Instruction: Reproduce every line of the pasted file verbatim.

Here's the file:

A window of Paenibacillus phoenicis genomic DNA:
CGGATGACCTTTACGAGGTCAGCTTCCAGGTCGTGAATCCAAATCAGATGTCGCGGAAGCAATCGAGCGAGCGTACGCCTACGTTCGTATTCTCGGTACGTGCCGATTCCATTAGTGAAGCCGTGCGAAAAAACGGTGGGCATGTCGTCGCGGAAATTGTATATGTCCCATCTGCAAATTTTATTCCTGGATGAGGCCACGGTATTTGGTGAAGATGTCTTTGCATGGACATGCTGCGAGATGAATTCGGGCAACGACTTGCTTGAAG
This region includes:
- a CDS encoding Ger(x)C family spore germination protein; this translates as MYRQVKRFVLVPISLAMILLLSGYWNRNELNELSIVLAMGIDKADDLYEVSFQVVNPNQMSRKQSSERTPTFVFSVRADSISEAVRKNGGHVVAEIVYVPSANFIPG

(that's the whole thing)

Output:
A window of Paenibacillus phoenicis genomic DNA:
CGGATGACCTTTACGAGGTCAGCTTCCAGGTCGTGAATCCAAATCAGATGTCGCGGAAGCAATCGAGCGAGCGTACGCCTACGTTCGTATTCTCGGTACGTGCCGATTCCATTAGTGAAGCCGTGCGAAAAAACGGTGGGCATGTCGTCGCGGAAATTGTATATGTCCCATCTGCAAATTTTATTCCTGGATGAGGCCACGGTATTTGGTGAAGATGTCTTTGCATGGACATGCTGCGAGATGAATTCGGGCAACGACTTGCTTGAAG
This region includes:
- a CDS encoding Ger(x)C family spore germination protein; this translates as MYRQVKRFVLVPISLAMILLLSGYWNRNELNELSIVLAMGIDKADDLYEVSFQVVNPNQMSRKQSSERTPTFVFSVRADSISEAVRKNGGHVVAEIVYVPSANFIPG